I received a call from a client last week asking this question. He wanted to start a business manufacturing cast bullets which he would then sell online and at flea markets. He was hoping that, because he was only dealing with bullets, he could avoid some or all of the regulatory burden imposed upon a completed ammunition manufacturer.
- He had no intention of manufacturing any ammunition components other than cast bullets;
- He had no intention of selling any ammunition components other than case bullets; and
- He would simply have been manufacturing, and then selling, shaped lumps of inert metal.
Looking at it from that perspective, your initial inclination might be to conclude that he did not need to have an FFL. After all, the active components of completed ammunition are the primers and the powder, neither of which he was going to manufacture or sell.
However, the actual answer is “Yes. You do need a Federal Firearms License (FFL) to manufacture and sell cast bullets.”
“Why is this?” you ask. It is because, despite the fact that the bullet is nothing more than shaped metal, it is an ammunition component. And federal law requires you to have an FFL if you are going to ‘engage in the business of manufacturing ammunition for purposes of sale or distribution’. The specific requirement may be found in 18 U.S.C. § 923 which reads (emphasis added):
(a) No person shall engage in the business of … manufacturing ammunition, until he has filed an application with and received a license to do so from the Attorney General. The application shall be in such form and contain only that information necessary to determine eligibility for licensing as the Attorney General shall by regulation prescribe and shall include a photograph and fingerprints of the applicant. Each applicant shall pay a fee for obtaining such a license, a separate fee being required for each place in which the applicant is to do business, as follows:
(1) If the applicant is a manufacturer—
(C) of ammunition for firearms, other than ammunition for destructive devices or armor piercing ammunition, a fee of $10 per year.
“But wait” I hear you cry. “That says ‘ammunition’, not components.”
And you would be correct if that were where the analysis ended. But, as is often the case in statutory interpretation, one must look to the definition of terms. In this case, 18 U.S.C. § 921 provides us the definition of ‘ammunition’.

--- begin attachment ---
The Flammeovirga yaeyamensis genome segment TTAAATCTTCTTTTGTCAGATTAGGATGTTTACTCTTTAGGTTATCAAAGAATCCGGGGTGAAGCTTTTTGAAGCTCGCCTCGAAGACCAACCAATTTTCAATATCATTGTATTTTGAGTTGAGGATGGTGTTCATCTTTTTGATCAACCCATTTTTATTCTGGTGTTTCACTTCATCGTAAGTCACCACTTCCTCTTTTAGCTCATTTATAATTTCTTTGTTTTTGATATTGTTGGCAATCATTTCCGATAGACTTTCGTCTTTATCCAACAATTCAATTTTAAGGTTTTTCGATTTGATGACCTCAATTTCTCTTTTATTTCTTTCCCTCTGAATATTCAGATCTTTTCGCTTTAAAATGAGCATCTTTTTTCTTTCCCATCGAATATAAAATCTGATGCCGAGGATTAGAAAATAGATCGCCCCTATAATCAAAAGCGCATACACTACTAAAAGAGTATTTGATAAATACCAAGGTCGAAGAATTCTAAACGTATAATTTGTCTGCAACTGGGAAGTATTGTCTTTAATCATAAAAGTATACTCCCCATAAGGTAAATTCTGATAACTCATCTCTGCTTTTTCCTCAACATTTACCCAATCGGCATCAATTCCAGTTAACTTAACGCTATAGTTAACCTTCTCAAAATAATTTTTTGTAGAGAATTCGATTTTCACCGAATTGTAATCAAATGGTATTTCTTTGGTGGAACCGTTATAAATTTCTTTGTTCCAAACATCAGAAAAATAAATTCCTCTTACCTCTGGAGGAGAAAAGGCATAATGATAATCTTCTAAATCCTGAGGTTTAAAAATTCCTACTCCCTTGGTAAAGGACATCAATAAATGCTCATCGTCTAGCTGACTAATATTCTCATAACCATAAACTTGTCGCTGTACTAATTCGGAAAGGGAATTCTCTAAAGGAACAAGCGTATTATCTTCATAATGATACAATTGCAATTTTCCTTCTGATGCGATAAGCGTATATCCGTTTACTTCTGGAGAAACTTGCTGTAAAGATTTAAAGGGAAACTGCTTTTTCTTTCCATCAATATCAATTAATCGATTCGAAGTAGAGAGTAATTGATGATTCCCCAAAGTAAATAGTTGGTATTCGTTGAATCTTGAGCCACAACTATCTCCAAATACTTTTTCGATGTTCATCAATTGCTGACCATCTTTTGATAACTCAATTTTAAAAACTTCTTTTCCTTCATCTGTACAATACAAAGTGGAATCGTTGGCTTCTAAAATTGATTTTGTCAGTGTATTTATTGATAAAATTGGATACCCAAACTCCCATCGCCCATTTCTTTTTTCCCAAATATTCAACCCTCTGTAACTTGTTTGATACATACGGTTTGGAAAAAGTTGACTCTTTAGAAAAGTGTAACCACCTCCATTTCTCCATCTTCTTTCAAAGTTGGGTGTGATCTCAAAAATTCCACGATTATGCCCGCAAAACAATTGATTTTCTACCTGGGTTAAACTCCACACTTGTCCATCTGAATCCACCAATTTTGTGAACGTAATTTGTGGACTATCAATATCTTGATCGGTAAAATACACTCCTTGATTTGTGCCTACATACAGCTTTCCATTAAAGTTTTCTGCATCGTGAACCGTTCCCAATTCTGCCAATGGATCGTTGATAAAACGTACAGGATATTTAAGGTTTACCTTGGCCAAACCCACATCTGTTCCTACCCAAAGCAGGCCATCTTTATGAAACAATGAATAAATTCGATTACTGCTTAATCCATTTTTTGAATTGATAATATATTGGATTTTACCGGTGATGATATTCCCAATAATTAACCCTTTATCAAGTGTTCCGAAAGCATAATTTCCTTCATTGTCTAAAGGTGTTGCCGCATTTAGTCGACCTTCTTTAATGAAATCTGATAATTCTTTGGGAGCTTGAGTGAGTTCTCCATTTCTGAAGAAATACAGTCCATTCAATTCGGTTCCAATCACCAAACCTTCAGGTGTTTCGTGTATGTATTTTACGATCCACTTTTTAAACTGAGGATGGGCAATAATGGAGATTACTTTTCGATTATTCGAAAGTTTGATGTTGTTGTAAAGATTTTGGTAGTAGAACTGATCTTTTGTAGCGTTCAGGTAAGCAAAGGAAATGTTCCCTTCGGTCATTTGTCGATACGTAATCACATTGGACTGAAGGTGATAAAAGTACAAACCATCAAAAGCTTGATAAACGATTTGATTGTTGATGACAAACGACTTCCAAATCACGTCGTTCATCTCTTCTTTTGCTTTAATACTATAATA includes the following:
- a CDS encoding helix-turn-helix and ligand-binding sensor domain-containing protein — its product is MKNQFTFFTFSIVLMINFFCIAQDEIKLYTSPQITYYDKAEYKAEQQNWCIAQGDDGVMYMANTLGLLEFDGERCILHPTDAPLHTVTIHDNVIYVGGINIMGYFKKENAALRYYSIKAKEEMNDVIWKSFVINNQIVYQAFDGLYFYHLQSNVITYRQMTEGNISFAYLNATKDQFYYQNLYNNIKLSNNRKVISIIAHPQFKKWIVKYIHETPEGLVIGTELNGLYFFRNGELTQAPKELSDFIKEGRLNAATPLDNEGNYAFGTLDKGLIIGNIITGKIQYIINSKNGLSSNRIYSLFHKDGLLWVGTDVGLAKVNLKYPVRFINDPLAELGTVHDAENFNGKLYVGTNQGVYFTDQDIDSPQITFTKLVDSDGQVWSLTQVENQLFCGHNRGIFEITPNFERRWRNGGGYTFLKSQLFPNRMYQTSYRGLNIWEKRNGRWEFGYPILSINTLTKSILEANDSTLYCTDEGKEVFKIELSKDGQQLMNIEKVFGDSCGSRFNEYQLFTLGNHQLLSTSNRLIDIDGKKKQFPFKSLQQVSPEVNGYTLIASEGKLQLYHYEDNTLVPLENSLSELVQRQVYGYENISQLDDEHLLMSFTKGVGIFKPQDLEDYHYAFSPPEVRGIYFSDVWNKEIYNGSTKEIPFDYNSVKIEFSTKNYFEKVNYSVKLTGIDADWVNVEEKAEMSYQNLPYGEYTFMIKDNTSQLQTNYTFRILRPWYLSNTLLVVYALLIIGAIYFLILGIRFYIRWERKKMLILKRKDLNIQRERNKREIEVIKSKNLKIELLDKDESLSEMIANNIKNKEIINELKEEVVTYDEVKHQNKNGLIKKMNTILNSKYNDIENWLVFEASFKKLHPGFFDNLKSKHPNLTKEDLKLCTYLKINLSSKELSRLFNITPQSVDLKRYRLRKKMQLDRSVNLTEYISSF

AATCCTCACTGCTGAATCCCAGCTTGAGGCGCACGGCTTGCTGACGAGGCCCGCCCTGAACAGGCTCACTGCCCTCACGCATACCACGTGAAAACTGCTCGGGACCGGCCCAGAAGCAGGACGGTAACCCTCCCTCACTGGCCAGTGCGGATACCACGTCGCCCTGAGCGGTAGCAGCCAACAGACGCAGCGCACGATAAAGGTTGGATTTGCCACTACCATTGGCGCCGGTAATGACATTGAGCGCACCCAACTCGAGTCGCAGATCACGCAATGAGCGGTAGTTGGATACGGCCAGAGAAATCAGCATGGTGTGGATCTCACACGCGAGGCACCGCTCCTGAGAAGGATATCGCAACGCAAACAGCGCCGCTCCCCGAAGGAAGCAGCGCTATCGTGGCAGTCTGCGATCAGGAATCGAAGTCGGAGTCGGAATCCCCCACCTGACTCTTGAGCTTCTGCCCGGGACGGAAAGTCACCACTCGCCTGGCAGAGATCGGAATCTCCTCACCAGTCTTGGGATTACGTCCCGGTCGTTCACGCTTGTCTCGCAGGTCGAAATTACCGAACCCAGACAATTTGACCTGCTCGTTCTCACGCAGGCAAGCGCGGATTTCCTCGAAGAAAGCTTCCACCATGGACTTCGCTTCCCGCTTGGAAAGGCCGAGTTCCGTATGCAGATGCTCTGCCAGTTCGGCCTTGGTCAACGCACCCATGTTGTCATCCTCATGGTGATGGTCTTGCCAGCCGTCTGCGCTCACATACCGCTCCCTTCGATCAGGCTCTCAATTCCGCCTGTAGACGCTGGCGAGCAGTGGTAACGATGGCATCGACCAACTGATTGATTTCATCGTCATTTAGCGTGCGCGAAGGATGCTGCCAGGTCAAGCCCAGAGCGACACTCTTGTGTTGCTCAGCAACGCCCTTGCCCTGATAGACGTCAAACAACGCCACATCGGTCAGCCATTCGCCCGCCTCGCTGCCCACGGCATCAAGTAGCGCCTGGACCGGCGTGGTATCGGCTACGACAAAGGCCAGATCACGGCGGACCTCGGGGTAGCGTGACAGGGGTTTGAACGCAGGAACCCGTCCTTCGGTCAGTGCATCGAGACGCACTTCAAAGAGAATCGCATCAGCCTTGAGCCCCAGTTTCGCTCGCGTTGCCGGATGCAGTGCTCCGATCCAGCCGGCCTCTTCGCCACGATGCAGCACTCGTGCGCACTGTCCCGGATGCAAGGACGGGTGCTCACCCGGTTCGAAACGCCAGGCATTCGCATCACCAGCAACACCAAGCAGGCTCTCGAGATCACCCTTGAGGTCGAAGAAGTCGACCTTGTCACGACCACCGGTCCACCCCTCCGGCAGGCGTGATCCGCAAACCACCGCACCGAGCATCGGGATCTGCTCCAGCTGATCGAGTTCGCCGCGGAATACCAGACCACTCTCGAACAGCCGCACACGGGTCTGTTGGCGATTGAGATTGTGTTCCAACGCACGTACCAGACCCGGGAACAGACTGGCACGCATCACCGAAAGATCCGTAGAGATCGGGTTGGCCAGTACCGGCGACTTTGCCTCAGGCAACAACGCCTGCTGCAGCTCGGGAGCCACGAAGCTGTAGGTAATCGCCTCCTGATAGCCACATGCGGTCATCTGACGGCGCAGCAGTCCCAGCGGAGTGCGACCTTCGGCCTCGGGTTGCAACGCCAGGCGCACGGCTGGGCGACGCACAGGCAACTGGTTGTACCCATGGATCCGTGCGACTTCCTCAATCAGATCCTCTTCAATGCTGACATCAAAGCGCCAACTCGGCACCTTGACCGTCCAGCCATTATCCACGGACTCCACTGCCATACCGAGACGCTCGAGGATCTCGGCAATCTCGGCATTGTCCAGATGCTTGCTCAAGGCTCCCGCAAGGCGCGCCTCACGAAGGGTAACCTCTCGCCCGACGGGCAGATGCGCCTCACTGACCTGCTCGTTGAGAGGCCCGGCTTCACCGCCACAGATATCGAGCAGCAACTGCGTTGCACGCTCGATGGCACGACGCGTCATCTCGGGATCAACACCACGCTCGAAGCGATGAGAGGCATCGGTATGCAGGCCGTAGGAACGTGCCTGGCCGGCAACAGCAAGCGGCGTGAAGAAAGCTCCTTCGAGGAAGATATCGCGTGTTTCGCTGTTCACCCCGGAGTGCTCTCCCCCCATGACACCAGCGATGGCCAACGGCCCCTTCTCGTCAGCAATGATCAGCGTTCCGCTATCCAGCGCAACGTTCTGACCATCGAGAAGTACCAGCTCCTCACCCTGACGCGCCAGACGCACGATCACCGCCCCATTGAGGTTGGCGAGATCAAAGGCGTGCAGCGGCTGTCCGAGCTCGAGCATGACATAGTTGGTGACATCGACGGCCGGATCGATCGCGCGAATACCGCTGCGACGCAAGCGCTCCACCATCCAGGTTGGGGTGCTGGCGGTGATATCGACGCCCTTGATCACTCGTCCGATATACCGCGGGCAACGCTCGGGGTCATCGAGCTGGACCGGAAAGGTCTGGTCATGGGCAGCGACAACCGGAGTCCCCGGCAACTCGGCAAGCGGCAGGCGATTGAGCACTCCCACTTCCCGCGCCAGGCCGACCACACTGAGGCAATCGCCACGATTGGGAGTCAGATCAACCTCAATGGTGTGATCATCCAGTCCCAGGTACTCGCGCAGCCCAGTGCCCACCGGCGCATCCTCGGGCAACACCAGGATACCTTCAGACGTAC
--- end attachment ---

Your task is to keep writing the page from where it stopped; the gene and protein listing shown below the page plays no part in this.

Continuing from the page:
(a) As used in this chapter
(A) The term “ammunition” means ammunition or cartridge cases, primers, bullets, or propellent powder designed for use in any firearm.
Taking these two statutes together, it is clear that bullets are included in the definition of ‘ammunition’ for purposes of licensing. But the bad news for my client didn’t end there.
We also needed to discuss ITAR registration.
ITAR stands for the International Traffic in Arms Regulations which were promulgated to implement the provisions of the Arms Export Control Act of 1976 (AECA). The relevant section (emphasis added) is as follows:
Any person who engages in the United States in the business of either manufacturing or exporting defense articles or furnishing defense services is required to register with the Directorate of Defense Trade Controls. For the purpose of this subchapter, engaging in the business of manufacturing or exporting defense articles or furnishing defense services requires only one occasion of manufacturing or exporting a defense article or furnishing a defense service. Manufacturers who do not engage in exporting must nevertheless register.
As for what constitutes ‘defense articles’, 22 CFR 121.1 contains a complete listing under what is known as The United States Munitions List (USML). The relevant section is contained in Category III of the list in subsection f:
(1) The components, parts, accessories and attachments controlled in this category include, but are not limited to cartridge cases, powder bags (or other propellant charges), bullets, jackets, cores, shells (excluding shotgun shells), projectiles (including canister rounds and submunitions therefor), boosters, firing components therefor, primers, and other detonating devices for the defense articles controlled in this category.
The short answer is that, those licensed to manufacture and sell cast bullets are also required to register for ITAR and pay the registration fee.
So … how bad is this fee? It’s pretty bad. If you are not engaged in exporting then you would be considered a ‘Tier 1’ registrant. Therefore you would only have to pay the lowest possible fee.
A set fee of $2,250 per year is required for new registrants or registrants for whom the Directorate of Defense Trade Controls has not reviewed, adjudicated or issued a response to any applications during a 12-month period ending 90 days prior to expiration of the current registration.
These fees and licensing requirements represent a real barrier to entry into the industry and I look forward to the day when the reach of ITAR is limited to true export items.
Having said all of that, we are still left with the fact that, as it stands today, anyone who is planning to manufacture and sell cast bullets will require both an FFL and yearly ITAR registration.